TREATING ACNE

The treatment of acne is aimed at dissolving the follicular plug, reducing the oil production, killing the P. Acnes bacteria and reducing inflammation. Different creams and antibiotic tablets can help achieve each of the above-mentioned goals. Large black heads and white heads may have to be manually removed by a trained dermatologist under sterile conditions. Retinoid creams are the mainstay of acne therapy. First-time retinoid users will experience a mild flare-up of acne in the first 1-2 weeks of treatment, but MUST NOT discontinue the medication, as the fresh crop of acne will resolve on continuing the retinoid. Women who are pregnant or eager to conceive MUST always discuss this with their dermatologist, so that your Doctor can accordingly tailor your prescription. Oral antibiotics or Isotretinoin may be prescribed for severe acne. Our facility also offers anti-acne chemical peels for those who are not keen or unsuitable for treatment with antibiotics or Isotretinoin. Women with evidence of hormonal disturbances will have to be evaluated and treated by an endocrinologist as well, in order to maximize the efficacy of the anti-acne therapy.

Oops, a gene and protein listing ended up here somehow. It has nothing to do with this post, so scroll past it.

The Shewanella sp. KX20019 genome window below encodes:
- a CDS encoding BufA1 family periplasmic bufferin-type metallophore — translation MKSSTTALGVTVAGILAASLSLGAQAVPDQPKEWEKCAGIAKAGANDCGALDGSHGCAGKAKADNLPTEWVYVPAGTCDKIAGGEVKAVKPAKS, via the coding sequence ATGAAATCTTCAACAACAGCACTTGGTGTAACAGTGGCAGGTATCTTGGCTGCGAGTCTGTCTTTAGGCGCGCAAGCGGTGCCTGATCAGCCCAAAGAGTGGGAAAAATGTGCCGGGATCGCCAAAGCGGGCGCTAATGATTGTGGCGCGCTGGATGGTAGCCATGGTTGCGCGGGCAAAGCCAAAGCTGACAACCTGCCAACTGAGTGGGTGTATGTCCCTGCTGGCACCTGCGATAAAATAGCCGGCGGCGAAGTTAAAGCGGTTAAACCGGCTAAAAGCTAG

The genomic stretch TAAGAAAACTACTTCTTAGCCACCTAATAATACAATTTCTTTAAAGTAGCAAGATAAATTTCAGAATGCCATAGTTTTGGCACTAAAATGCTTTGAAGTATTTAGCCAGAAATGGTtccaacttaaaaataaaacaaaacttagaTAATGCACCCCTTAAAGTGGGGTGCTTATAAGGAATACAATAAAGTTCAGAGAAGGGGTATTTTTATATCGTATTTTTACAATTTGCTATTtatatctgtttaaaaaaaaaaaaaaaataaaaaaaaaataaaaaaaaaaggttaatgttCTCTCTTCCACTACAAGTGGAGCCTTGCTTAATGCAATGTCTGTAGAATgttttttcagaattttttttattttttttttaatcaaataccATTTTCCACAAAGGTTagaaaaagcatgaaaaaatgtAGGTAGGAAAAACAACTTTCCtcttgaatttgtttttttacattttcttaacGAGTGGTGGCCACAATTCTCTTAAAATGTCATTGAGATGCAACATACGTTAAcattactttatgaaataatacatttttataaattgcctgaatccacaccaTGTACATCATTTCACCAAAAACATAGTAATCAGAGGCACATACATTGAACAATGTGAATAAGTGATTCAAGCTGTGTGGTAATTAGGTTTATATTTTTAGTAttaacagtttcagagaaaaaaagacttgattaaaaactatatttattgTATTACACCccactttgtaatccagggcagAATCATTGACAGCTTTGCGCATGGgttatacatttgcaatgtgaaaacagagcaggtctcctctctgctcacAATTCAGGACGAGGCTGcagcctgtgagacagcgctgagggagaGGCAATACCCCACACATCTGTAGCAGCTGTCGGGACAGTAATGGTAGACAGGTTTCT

The redness and mild scaling left after a pimple heals may be obvious in the fair-skinned. However it disappears on its own in 1-2 months and does not require any treatment. In darker-skinned individuals, pimples may heal with residual pigmentation. This can be faded by using medicated creams, chemical peels and/or microdermabrasion. Shallow scars and pits may also be treated with microdermabrasion, which can soften the appearance of scars. Moderately deep scars can be remodeled using dermarollers and fractional resurfacing lasers. These methods are highly dependent on practitioner technique and can result in further scarring in untrained hands.